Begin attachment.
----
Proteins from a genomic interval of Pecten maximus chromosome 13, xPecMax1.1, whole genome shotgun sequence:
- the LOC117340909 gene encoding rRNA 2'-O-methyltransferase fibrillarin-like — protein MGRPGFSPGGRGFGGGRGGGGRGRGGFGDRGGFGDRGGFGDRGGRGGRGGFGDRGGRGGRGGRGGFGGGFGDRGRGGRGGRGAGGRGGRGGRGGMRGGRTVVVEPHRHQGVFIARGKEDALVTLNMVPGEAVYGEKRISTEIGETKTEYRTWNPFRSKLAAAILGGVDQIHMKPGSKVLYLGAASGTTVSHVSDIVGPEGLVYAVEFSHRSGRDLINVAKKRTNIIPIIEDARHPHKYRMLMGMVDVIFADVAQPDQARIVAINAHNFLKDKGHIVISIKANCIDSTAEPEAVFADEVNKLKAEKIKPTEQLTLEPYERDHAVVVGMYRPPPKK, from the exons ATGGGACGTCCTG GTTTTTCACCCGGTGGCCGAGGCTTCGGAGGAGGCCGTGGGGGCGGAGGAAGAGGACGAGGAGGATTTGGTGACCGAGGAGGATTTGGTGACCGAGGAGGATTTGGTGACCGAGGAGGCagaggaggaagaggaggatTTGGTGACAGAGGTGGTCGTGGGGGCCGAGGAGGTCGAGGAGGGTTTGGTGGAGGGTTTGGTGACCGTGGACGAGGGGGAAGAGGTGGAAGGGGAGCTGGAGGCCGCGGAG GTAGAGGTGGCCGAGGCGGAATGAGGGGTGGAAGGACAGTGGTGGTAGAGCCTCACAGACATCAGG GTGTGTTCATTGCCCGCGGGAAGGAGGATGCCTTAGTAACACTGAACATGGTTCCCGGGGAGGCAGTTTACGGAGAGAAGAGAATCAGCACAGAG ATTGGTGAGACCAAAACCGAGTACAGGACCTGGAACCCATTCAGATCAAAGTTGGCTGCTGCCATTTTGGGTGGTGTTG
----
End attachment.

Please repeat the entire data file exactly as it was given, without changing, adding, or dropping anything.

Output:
Proteins from a genomic interval of Pecten maximus chromosome 13, xPecMax1.1, whole genome shotgun sequence:
- the LOC117340909 gene encoding rRNA 2'-O-methyltransferase fibrillarin-like — protein MGRPGFSPGGRGFGGGRGGGGRGRGGFGDRGGFGDRGGFGDRGGRGGRGGFGDRGGRGGRGGRGGFGGGFGDRGRGGRGGRGAGGRGGRGGRGGMRGGRTVVVEPHRHQGVFIARGKEDALVTLNMVPGEAVYGEKRISTEIGETKTEYRTWNPFRSKLAAAILGGVDQIHMKPGSKVLYLGAASGTTVSHVSDIVGPEGLVYAVEFSHRSGRDLINVAKKRTNIIPIIEDARHPHKYRMLMGMVDVIFADVAQPDQARIVAINAHNFLKDKGHIVISIKANCIDSTAEPEAVFADEVNKLKAEKIKPTEQLTLEPYERDHAVVVGMYRPPPKK, from the exons ATGGGACGTCCTG GTTTTTCACCCGGTGGCCGAGGCTTCGGAGGAGGCCGTGGGGGCGGAGGAAGAGGACGAGGAGGATTTGGTGACCGAGGAGGATTTGGTGACCGAGGAGGATTTGGTGACCGAGGAGGCagaggaggaagaggaggatTTGGTGACAGAGGTGGTCGTGGGGGCCGAGGAGGTCGAGGAGGGTTTGGTGGAGGGTTTGGTGACCGTGGACGAGGGGGAAGAGGTGGAAGGGGAGCTGGAGGCCGCGGAG GTAGAGGTGGCCGAGGCGGAATGAGGGGTGGAAGGACAGTGGTGGTAGAGCCTCACAGACATCAGG GTGTGTTCATTGCCCGCGGGAAGGAGGATGCCTTAGTAACACTGAACATGGTTCCCGGGGAGGCAGTTTACGGAGAGAAGAGAATCAGCACAGAG ATTGGTGAGACCAAAACCGAGTACAGGACCTGGAACCCATTCAGATCAAAGTTGGCTGCTGCCATTTTGGGTGGTGTTG